He’s a big man this time, his bulk raising him towards the ceiling and casting his infant-like bald head in shadow, so that only his great chin is visible from the temples downwards, as bald and as round as his scalp, and it wobbles fleshily when he talks and when he giggles.


‘Who are you?’ he asks.


I tell him my name is Riyo, although I’ll admit that’s not what’s written on my documents. I’m dual-nationality, British-Somali, and I’m travelling this way on personal business.


He giggles, and speaks again, in a softer, more high-pitched voice. I cannot make out his expression.


‘I said, who are you?’


That’s a more complicated question to answer, I tell him. Does he want to know my history, or my identity, or my personal thoughts on the nature of existence?


And to be quite brutally honest, is there really any point to me answering these questions if his reaction to them is never going to change?


My inquisitor shakes his head, and his chin, giggling merrily to himself, and all at once I have the absurd and unmistakeable idea that his chin is just the tip of another conjoined head, upside down and small, a second shrunken face obscured by shadow, and that both faces are talking to me.


‘Who are you?’ he asks, and all of a sudden I don’t know what to say.




The queue in the corridor has grown larger, once I’m finally returned to it.


There are too many of us in here now. Bodies are crammed against bodies, and the air smells of stale breath and unwashed clothes and a rising, unhappy desperation.


The mother is holding her son very tightly to herself, the folds of her coat half-enveloping him. Her face is clenched, as if she’s clutching him with every muscle in her body.


She wants her son to know that he’s still a person, and if he can only focus on the full force of her overwhelming love for him, he may suffer through the indignity of this, the apathy and hatred of the place that leaves us here to rot and will not allow us passage and whose approval we are expected devoutly to seek.


His big round eyes peer fearfully back at me from between the curtains of his mother’s coat.


‘So when do they bring us food?’ I ask her.


Her silence worries me. It has the feel of something that cannot, for the sake of any of us, be acknowledged.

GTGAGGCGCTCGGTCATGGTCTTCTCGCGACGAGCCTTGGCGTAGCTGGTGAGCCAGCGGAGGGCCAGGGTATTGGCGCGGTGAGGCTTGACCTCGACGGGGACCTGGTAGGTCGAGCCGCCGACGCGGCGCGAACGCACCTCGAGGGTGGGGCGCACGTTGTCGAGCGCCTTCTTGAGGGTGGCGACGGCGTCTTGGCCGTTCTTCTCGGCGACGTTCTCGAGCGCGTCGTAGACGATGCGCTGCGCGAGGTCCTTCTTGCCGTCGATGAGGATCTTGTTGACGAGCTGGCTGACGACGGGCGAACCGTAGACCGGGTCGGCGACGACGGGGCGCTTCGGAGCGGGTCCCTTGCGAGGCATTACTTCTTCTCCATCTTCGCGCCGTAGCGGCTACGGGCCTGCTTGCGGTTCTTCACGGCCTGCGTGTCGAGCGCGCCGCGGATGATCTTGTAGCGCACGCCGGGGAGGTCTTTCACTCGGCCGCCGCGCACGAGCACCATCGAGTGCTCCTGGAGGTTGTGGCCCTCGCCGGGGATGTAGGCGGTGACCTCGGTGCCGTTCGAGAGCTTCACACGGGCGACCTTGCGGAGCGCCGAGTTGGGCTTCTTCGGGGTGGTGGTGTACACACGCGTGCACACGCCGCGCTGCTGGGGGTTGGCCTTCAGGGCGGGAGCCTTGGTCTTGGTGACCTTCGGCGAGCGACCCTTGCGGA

One wheezing, elderly man a few places ahead sinks gently to the floor, his eyes closed in exhaustion, surrounded by uncompromising shoulders. The crowd around him shuffles to fill his place.


I am still at the back of the queue.


Nobody else comes in. Nobody gets through those double doors.


The hours pass, and I am still the last person who will enter - or exit - this corridor.


I avoid looking any more closely at the tourist poster, whose words are all the more evident to me now - STAY WITH US IN ESKEW - nor at the three figures inked upon it, who seem to have somehow waded further into the lake, the child itself plummeting helplessly into the depths of the water, its parents cheering it on from the shallows.


Instead, I focus on the great shining doors ahead, and try to think.


I was with Professor Henley. Then I was alone.


I was driving, through empty plains, along a long and impossibly straight road, through the rain. I’d checked the paint can dangling from the trunk over the exhaust pipe, which was still leaving a steady drip-drip of white at intervals along the tarmac.


And suddenly - I remember this so vaguely, so hazily, that I can’t be certain I didn’t imagine it - I was driving amongst ruins.


I slowed down, almost at once, to stare.


I can’t recall if they were stone or brick, because the moss and creeping vines were so heavily wrapped around them, and these were just low foundations, rising out of the flat countryside, the shape of a house, the frame of an empty window. Ancient or post-war or burnt-out, it was impossible to tell which, and they rose out of the earth so quietly and unobtrusively, cloaked in glistening foliage, that they might as well have been part of the earth themselves.


I have stood in broken cities before, in streets and neighbourhoods that lovingly held all of human life until the life broke free in stupid fury, and destroyed its own cradle. I have seen homes and shelters blackened and wasted, their kindness spoilt.


This wasn’t like that at all. It was a ruined place, but it felt as if it had always been ruined.


I remember thinking,


Some places are born, not built.


Such a strange thought to have. And I don’t know what came next, but I was still muttering the words to myself when they stopped my car and broke the glass and dragged me out.


Born, not built. Born, not built.




The third time they bring me in for questioning, they’ve given up on all pretence of choosing travellers randomly.


They simply lock eyes with me, nod, and beckon for me to follow them.


The mother who’s ahead of me in the queue gives me a sorrowful look, and I’m not certain whether she pities me or envies me - is it a positive sign, the fact that there’s so much interest being taken in me, or does it simply mean that I’ve been given multiple chances and am now due to be eliminated from contention?


‘Save my place,’ I tell her, and grin.


She doesn’t smile back at me.




I think I know what to expect from the interrogation room this time, I have a sense of the pattern, and so it catches me off-guard when I step through the door and find myself standing in darkness.